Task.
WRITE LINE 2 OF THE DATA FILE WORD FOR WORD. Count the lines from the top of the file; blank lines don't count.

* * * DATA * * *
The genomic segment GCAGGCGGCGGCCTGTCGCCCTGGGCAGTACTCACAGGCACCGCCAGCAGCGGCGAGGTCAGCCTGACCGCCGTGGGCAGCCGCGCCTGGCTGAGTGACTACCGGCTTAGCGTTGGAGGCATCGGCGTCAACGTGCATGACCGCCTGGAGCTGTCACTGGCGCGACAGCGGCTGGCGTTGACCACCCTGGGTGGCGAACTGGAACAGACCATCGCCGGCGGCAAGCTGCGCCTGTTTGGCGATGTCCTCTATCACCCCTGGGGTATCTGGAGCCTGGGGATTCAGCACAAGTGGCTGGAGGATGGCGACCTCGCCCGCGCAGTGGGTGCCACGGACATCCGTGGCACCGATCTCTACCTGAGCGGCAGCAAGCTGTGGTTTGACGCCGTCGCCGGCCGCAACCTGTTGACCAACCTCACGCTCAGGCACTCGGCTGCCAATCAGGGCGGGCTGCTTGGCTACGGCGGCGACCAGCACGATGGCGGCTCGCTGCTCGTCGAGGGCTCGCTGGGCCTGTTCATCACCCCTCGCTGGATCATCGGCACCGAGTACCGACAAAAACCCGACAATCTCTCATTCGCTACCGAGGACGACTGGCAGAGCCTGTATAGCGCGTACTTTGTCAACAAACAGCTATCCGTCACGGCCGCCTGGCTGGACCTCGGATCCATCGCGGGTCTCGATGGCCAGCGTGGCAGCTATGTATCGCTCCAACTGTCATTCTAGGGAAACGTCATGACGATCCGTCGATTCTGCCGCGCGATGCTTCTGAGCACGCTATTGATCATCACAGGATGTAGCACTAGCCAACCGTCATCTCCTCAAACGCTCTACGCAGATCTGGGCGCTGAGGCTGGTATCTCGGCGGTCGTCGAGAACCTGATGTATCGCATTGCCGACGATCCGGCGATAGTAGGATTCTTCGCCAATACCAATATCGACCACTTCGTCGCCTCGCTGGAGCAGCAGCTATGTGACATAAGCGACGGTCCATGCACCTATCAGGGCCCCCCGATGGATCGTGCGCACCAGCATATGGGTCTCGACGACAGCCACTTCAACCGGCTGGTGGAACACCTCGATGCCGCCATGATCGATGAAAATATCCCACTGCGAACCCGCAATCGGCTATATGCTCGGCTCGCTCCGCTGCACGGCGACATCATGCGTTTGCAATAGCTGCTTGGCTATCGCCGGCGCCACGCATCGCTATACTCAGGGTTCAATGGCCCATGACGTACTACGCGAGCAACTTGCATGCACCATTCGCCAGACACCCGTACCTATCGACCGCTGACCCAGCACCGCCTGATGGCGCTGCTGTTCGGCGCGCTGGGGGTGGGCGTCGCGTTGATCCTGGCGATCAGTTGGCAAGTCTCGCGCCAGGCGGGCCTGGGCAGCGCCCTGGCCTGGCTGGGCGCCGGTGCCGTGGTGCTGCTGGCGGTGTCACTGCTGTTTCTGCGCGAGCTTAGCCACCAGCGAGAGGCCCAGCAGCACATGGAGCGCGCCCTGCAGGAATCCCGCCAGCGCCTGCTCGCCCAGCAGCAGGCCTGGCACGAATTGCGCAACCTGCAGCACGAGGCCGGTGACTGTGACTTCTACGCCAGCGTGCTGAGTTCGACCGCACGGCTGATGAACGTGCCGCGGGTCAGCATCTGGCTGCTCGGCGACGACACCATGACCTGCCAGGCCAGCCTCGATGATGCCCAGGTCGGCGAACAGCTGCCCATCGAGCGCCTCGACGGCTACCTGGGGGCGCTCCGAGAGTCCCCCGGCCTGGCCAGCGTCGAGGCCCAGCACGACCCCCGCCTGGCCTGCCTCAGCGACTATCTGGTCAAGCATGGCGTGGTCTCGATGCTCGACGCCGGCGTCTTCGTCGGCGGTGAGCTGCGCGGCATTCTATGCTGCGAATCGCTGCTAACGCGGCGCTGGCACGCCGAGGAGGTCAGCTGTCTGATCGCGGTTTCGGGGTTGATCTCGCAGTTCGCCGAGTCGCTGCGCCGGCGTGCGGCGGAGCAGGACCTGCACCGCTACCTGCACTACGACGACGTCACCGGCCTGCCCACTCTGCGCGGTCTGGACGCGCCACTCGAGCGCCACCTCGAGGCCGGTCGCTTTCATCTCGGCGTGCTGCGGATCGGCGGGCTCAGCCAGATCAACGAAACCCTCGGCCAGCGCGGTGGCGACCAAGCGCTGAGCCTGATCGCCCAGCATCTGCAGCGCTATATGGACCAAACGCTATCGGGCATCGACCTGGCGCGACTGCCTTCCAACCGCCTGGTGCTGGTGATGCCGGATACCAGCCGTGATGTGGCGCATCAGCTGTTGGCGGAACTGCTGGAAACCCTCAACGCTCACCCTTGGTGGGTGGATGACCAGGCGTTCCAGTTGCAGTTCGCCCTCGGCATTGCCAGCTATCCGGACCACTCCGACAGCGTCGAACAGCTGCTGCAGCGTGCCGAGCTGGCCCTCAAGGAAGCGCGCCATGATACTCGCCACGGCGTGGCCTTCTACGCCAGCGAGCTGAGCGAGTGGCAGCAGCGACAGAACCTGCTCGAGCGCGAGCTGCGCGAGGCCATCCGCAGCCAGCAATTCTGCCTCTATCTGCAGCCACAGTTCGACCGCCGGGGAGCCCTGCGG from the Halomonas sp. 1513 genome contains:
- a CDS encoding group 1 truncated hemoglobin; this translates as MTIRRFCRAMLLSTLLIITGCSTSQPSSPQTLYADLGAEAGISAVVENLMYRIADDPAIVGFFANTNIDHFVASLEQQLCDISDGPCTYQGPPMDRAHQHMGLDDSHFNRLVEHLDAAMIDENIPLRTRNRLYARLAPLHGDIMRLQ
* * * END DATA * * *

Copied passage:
- a CDS encoding group 1 truncated hemoglobin; this translates as MTIRRFCRAMLLSTLLIITGCSTSQPSSPQTLYADLGAEAGISAVVENLMYRIADDPAIVGFFANTNIDHFVASLEQQLCDISDGPCTYQGPPMDRAHQHMGLDDSHFNRLVEHLDAAMIDENIPLRTRNRLYARLAPLHGDIMRLQ